Claude Calame’s “Narrative Semantics and Pragmatics: The Poetic Creation of Cyrene” presents a different title from that of the first edition. His sources for the foundation of Cyrene are Pindar’s Fourth, Fifth, and Ninth Pythian Odes, a passage in Herodotus, and other fragmentary sources, which he analyzes through a “semionarrative approach” that reflects the influence of Algirdas-Julien Greimas’ narrative theory. For Calame, “syntactic and semantic analysis cannot take place without pragmatics, without reference to the conditions of the production and reception of meaning. . .” (286).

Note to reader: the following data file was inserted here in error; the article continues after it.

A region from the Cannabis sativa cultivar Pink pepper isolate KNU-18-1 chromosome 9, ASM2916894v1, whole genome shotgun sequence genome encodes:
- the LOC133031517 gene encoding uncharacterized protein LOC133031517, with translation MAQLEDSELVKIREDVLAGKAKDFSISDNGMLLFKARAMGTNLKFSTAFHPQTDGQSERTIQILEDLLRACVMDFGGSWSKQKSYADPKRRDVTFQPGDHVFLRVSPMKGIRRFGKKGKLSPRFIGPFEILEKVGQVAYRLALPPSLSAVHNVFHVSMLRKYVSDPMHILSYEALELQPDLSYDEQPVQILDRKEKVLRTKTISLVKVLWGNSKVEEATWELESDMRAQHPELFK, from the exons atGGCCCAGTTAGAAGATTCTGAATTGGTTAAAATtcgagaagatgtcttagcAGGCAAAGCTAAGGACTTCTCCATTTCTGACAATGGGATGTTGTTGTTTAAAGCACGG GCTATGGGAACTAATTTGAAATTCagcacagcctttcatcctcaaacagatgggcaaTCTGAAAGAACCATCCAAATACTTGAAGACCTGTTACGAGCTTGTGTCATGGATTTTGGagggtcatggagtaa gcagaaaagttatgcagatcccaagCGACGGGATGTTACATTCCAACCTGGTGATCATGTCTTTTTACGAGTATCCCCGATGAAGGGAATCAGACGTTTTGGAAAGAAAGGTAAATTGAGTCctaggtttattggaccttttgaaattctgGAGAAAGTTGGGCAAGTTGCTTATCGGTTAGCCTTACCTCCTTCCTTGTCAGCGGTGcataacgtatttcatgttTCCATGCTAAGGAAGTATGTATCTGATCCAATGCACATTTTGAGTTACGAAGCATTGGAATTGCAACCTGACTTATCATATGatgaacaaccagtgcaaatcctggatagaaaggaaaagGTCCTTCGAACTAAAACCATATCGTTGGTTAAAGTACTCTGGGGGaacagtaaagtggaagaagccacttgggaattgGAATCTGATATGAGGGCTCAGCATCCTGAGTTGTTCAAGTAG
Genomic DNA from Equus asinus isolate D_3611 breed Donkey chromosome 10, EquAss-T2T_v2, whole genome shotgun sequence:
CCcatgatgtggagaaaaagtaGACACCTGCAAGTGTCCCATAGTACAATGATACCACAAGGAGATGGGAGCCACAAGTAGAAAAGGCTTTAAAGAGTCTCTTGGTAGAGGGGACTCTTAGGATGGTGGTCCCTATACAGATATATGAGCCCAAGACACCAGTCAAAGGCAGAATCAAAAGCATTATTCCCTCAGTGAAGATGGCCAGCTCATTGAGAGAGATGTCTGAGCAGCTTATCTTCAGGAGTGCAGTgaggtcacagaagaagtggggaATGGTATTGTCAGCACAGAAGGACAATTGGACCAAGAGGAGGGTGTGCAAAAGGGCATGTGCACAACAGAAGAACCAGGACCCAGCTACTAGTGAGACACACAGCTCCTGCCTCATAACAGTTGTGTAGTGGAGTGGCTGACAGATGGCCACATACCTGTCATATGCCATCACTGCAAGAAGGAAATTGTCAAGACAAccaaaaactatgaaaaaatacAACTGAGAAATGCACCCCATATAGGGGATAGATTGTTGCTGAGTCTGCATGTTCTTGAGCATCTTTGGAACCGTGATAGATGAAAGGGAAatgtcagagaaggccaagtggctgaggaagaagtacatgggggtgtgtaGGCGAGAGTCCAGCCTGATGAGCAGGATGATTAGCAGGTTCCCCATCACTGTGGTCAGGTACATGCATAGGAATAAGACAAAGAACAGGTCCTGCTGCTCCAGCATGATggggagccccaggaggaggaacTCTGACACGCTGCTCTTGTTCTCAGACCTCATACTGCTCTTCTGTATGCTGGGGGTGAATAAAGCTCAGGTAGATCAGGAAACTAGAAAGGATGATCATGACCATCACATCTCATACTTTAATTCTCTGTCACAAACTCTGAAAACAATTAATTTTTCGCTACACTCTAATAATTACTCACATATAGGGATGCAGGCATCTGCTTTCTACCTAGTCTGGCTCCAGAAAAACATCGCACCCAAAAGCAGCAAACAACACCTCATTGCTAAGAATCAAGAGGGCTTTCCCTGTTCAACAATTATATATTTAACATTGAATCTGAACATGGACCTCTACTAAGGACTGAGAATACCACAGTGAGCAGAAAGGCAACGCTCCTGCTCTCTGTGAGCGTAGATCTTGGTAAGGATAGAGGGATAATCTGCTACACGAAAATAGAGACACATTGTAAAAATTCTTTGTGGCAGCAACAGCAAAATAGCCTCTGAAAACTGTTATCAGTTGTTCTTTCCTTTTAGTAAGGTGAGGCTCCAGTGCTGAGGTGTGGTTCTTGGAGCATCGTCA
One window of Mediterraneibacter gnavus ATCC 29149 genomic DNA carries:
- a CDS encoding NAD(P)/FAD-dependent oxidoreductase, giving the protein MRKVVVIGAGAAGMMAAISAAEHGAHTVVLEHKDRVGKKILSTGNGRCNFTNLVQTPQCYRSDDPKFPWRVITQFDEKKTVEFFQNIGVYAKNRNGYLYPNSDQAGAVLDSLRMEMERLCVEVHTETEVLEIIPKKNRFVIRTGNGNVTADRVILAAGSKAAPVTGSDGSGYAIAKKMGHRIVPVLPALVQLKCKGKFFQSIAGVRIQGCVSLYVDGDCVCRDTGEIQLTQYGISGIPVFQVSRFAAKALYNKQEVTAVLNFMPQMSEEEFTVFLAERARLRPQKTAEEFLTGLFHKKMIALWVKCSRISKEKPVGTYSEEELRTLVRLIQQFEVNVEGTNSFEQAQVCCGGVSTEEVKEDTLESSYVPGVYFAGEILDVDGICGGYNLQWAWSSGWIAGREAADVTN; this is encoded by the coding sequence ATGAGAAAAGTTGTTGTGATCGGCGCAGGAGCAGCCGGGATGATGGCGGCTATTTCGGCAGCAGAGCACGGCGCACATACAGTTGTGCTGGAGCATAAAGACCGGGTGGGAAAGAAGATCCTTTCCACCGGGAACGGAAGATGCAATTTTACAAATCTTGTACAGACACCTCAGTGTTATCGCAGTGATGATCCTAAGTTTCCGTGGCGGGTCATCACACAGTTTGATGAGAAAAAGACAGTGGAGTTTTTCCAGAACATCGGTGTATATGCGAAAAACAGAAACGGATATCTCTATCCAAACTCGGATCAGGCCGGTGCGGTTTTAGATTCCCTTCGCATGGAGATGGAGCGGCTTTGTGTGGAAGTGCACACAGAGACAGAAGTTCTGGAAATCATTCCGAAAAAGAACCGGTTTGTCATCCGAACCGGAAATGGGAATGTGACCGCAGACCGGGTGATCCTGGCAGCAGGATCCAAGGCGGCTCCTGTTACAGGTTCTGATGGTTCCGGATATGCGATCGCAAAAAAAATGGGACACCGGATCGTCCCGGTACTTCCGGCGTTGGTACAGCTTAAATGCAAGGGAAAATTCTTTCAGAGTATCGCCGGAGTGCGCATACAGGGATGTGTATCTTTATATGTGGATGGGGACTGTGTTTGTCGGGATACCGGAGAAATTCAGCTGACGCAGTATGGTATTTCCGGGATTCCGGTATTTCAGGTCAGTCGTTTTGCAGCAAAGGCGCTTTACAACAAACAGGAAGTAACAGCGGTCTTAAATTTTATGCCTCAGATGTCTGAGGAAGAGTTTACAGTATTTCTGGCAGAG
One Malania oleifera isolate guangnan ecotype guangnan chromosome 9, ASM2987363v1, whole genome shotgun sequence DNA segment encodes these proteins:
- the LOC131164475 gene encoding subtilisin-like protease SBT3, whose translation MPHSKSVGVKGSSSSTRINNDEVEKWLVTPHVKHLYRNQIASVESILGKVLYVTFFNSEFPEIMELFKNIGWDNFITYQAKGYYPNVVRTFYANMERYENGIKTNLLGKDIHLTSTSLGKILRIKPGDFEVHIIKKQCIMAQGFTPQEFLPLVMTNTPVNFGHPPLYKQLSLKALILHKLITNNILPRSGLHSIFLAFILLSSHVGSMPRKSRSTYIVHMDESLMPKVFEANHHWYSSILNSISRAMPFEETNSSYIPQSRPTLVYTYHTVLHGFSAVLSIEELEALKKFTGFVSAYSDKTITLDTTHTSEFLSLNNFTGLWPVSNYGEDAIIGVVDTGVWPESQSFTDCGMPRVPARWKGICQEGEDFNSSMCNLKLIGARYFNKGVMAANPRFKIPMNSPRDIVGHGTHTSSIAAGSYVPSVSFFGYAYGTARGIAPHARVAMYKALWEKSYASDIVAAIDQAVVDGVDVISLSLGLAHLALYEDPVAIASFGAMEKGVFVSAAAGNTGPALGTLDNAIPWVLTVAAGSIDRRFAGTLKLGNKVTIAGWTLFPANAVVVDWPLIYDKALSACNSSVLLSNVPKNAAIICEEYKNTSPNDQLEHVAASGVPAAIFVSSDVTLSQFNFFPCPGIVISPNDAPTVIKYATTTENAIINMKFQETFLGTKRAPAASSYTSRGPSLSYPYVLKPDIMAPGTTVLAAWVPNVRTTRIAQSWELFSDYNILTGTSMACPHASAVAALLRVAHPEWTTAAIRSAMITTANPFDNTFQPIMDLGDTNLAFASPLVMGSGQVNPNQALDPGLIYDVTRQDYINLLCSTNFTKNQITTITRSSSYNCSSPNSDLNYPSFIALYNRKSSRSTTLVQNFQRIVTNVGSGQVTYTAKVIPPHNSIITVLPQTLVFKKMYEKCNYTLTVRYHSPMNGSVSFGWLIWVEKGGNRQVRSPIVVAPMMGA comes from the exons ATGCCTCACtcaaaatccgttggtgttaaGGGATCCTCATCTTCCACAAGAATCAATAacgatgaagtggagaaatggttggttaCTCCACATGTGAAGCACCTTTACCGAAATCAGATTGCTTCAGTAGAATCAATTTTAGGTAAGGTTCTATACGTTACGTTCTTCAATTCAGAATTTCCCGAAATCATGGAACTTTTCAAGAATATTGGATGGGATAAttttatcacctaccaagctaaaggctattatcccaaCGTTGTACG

The essays by H.S. Versnel and Christiane Sourvinou-Inwood are reprinted from the first edition.2 Both represent foundational studies in the field and continue to resonate with insight. Versnel’s “What’s Sauce for the Goose Is Sauce for the Gander: Myth and Ritual, Old and New” provides the now classic study of myth and ritual as an approach, drawing on the work of Jane Harrison and Walter Burkert to bring together the New Year complex and initiation. Sourvinou-Inwood’s “Myths in Images: Theseus and Medea as a Case Study” introduces an approach of “reading” Greek vase-painting through a semiotic lens, illustrating the possibilities that the visual arts hold for understanding Greek myth. The ten plates of illustrations that accompany this article should be of a higher quality, but this in no way affects understanding of the text. The two line drawings and three maps that appear elsewhere in the book are of a good quality.